Want a real piece of Notre Dame University history? These bricks were removed from the original stadium walls during the renovation / expansion of the football stadium in 1996 - 1997. None of these are full sized - they were chipped and broken to varying degrees during the removal process. They are from the original walls of the 1930 construction of the stadium! You can enjoy owning a piece of the stadium that Knute Rockne built.
This item comes in a box with a certificate of authenticity from Notre Dame, labeled with the list of undefeated seasons.
Want to build something small at your home or office with hunks of Notre Dame memories? We can talk about a volume purchase, if you'd like.
**Per info on the ND website: ............"back in those hazy hardscrabble mythological early years of the University of Notre Dame du Lac, the Brothers of Holy Cross made bricks. A little more mundane than bourbon fudge, yes, but in the thaw of 1843, when Father Edward Sorin and company made their first passes around the lakes and contemplated the muck they’d scrape from their boots, the God-given qualities of the earth around them were precisely the point. Once described as a “white, putty-like substance,” the muck of St. Mary’s Lake was marl, a form of loose clay rich in calcium carbonate that someone — the histories credit Sorin, but the histories credit him with pretty much everything — recognized as ideal for making both bricks and the lime for the mortar that would hold them together. The soil along the lakeshore was providentially thick with it. Really, it’s hard to imagine a better unexpected find for an impoverished troupe of hustling university builders.
It’s also hard to imagine a single ingredient more determinative of Notre Dame’s unique beauty. Over the next 30 years or so, the brothers and their teams of hired workmen who lived in shanties along the shore of St. Mary’s Lake produced millions of units of a distinctive yellow-buff construction material known as “Notre Dame brick,” excavating the marl from the lakes and the creek that drained them into the St. Joseph River by hand, pick and shovel. They’d slop it into simple wooden forms, leave it to dry and then kiln it for days at temperatures that reached 1000 degrees Fahrenheit. With it they built Sacred Heart Church and the Presbytery, Brownson, Washington, St. Ed's, Science (now LaFortune), Sorin, Crowley, Corby, Badin and Riley halls, a respectable share of the Dome and a brickpile of buildings that no longer exist, and whenever the University tore one down or accidentally burnt it to the ground, they’d salvage what they could and reuse it. Like that one time after the Main Building fire.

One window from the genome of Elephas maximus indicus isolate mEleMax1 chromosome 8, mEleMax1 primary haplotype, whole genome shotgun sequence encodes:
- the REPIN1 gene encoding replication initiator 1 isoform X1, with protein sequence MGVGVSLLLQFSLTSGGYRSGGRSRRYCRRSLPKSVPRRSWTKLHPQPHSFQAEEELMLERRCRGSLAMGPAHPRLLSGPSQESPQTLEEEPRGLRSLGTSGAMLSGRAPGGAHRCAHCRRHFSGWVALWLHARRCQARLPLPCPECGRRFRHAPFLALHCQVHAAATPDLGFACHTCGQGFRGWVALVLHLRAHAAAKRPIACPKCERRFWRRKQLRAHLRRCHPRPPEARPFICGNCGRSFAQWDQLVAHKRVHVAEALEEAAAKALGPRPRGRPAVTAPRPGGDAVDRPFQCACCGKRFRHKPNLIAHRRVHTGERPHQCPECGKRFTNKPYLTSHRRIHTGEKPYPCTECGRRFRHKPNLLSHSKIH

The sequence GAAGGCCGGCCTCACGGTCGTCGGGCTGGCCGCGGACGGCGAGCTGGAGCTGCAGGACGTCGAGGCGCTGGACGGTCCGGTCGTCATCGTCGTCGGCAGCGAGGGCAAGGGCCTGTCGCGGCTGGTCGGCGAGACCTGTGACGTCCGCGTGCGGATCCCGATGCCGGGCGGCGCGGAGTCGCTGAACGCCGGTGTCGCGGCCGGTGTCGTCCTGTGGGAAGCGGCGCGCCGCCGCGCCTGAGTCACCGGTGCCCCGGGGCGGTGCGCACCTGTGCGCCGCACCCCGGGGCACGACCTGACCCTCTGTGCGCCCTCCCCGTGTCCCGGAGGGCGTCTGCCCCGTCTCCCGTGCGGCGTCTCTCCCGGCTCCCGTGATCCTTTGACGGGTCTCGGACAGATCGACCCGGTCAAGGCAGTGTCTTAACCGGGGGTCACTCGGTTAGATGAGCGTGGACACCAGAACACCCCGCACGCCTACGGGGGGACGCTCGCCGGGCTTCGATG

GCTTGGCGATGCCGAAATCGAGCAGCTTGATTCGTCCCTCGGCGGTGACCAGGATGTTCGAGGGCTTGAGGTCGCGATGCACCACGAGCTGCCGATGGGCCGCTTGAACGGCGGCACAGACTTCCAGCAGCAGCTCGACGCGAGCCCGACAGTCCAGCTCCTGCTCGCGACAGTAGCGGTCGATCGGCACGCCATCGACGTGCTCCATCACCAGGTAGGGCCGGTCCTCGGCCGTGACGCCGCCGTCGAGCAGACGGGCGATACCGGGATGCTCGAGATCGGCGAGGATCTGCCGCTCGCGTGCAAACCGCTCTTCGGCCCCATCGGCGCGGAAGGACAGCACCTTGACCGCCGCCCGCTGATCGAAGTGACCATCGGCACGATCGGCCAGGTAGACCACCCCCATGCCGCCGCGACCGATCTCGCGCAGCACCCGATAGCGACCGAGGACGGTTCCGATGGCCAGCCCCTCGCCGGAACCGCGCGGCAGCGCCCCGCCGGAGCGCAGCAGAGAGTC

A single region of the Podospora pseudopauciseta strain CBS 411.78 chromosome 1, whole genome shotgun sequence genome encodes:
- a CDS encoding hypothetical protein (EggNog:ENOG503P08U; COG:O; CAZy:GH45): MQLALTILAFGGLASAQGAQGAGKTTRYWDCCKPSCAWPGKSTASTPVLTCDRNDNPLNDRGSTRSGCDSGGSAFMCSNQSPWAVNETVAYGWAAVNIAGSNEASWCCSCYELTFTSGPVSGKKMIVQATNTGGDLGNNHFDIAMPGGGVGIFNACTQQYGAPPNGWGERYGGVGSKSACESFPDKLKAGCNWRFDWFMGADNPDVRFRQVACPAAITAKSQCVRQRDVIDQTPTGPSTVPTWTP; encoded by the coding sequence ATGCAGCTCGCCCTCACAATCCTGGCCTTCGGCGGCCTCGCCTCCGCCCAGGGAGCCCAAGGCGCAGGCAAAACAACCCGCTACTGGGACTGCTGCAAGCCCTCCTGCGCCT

The work was punishing and messy and the business difficult to manage. Father Basil Moreau railed against it during his visit from France as Superior General in 1857, but how does one forbid work that, as a centennial history puts it, “at times” made “the difference between eating and not eating”? Sorin himself wrote in 1860 that lime and brick making at the school were “a surer source of existence than the number of its pupils.”
As the University grew, so did the little trading-post town about two miles away, a ready market for the surplus brick that was fortified by the university’s orderly French comeliness. South Benders bought Notre Dame brick to build their homes, schools, sidewalks, factories and breweries. In time, the brothers leased out the business to John McCabe, a graduate of Notre Dame’s Manual Labor School, and another local man, striking a deal to buy back their product as needed on a modest discount at $6 per thousand. When the time finally came to seal up the marl pits for good in 1899, there was enough brick left over for the school to keep building with it for another two decades."